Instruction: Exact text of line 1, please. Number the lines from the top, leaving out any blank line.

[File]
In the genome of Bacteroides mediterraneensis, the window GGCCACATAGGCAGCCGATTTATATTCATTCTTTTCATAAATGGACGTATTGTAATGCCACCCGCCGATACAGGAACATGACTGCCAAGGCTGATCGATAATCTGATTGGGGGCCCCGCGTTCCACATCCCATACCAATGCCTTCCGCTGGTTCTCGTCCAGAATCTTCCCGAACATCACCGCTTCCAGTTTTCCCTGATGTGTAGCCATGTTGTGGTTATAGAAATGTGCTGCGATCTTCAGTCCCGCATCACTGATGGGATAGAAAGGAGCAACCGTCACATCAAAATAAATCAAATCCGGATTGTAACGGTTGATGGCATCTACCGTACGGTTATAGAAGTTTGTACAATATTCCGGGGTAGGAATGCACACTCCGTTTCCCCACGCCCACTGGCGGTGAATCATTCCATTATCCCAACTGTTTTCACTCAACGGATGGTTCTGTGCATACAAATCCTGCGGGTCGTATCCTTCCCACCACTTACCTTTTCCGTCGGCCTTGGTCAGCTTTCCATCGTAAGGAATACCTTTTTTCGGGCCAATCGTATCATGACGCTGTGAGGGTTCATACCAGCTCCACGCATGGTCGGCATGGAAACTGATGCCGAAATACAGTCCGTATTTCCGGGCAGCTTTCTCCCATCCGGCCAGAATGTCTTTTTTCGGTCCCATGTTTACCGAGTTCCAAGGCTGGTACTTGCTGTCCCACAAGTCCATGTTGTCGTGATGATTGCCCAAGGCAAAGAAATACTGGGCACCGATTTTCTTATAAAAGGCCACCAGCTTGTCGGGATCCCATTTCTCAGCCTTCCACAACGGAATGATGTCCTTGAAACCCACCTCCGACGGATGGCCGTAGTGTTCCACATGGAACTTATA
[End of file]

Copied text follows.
In the genome of Bacteroides mediterraneensis, the window GGCCACATAGGCAGCCGATTTATATTCATTCTTTTCATAAATGGACGTATTGTAATGCCACCCGCCGATACAGGAACATGACTGCCAAGGCTGATCGATAATCTGATTGGGGGCCCCGCGTTCCACATCCCATACCAATGCCTTCCGCTGGTTCTCGTCCAGAATCTTCCCGAACATCACCGCTTCCAGTTTTCCCTGATGTGTAGCCATGTTGTGGTTATAGAAATGTGCTGCGATCTTCAGTCCCGCATCACTGATGGGATAGAAAGGAGCAACCGTCACATCAAAATAAATCAAATCCGGATTGTAACGGTTGATGGCATCTACCGTACGGTTATAGAAGTTTGTACAATATTCCGGGGTAGGAATGCACACTCCGTTTCCCCACGCCCACTGGCGGTGAATCATTCCATTATCCCAACTGTTTTCACTCAACGGATGGTTCTGTGCATACAAATCCTGCGGGTCGTATCCTTCCCACCACTTACCTTTTCCGTCGGCCTTGGTCAGCTTTCCATCGTAAGGAATACCTTTTTTCGGGCCAATCGTATCATGACGCTGTGAGGGTTCATACCAGCTCCACGCATGGTCGGCATGGAAACTGATGCCGAAATACAGTCCGTATTTCCGGGCAGCTTTCTCCCATCCGGCCAGAATGTCTTTTTTCGGTCCCATGTTTACCGAGTTCCAAGGCTGGTACTTGCTGTCCCACAAGTCCATGTTGTCGTGATGATTGCCCAAGGCAAAGAAATACTGGGCACCGATTTTCTTATAAAAGGCCACCAGCTTGTCGGGATCCCATTTCTCAGCCTTCCACAACGGAATGATGTCCTTGAAACCCACCTCCGACGGATGGCCGTAGTGTTCCACATGGAACTTATA